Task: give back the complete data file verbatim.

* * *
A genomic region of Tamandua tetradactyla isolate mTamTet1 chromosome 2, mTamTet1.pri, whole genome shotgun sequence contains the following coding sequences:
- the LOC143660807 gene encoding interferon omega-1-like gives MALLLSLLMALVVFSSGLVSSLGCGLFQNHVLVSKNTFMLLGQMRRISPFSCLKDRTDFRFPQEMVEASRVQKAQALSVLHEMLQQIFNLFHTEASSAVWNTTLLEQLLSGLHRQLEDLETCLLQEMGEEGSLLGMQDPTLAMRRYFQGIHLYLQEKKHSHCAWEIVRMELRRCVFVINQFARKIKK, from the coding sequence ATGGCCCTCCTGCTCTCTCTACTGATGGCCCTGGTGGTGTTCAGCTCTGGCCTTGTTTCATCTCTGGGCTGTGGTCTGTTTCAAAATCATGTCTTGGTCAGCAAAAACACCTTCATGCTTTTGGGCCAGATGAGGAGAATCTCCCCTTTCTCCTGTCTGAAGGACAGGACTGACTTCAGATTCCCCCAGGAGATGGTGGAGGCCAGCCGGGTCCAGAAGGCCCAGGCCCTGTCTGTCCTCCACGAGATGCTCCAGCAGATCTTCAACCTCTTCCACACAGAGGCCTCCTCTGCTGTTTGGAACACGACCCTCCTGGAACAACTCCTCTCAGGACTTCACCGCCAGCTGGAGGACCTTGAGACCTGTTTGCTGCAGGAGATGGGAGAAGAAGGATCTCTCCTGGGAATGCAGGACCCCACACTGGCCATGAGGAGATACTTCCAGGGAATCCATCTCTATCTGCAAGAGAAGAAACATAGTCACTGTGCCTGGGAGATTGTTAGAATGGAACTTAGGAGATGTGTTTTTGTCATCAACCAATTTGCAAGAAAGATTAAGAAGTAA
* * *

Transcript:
A genomic region of Tamandua tetradactyla isolate mTamTet1 chromosome 2, mTamTet1.pri, whole genome shotgun sequence contains the following coding sequences:
- the LOC143660807 gene encoding interferon omega-1-like gives MALLLSLLMALVVFSSGLVSSLGCGLFQNHVLVSKNTFMLLGQMRRISPFSCLKDRTDFRFPQEMVEASRVQKAQALSVLHEMLQQIFNLFHTEASSAVWNTTLLEQLLSGLHRQLEDLETCLLQEMGEEGSLLGMQDPTLAMRRYFQGIHLYLQEKKHSHCAWEIVRMELRRCVFVINQFARKIKK, from the coding sequence ATGGCCCTCCTGCTCTCTCTACTGATGGCCCTGGTGGTGTTCAGCTCTGGCCTTGTTTCATCTCTGGGCTGTGGTCTGTTTCAAAATCATGTCTTGGTCAGCAAAAACACCTTCATGCTTTTGGGCCAGATGAGGAGAATCTCCCCTTTCTCCTGTCTGAAGGACAGGACTGACTTCAGATTCCCCCAGGAGATGGTGGAGGCCAGCCGGGTCCAGAAGGCCCAGGCCCTGTCTGTCCTCCACGAGATGCTCCAGCAGATCTTCAACCTCTTCCACACAGAGGCCTCCTCTGCTGTTTGGAACACGACCCTCCTGGAACAACTCCTCTCAGGACTTCACCGCCAGCTGGAGGACCTTGAGACCTGTTTGCTGCAGGAGATGGGAGAAGAAGGATCTCTCCTGGGAATGCAGGACCCCACACTGGCCATGAGGAGATACTTCCAGGGAATCCATCTCTATCTGCAAGAGAAGAAACATAGTCACTGTGCCTGGGAGATTGTTAGAATGGAACTTAGGAGATGTGTTTTTGTCATCAACCAATTTGCAAGAAAGATTAAGAAGTAA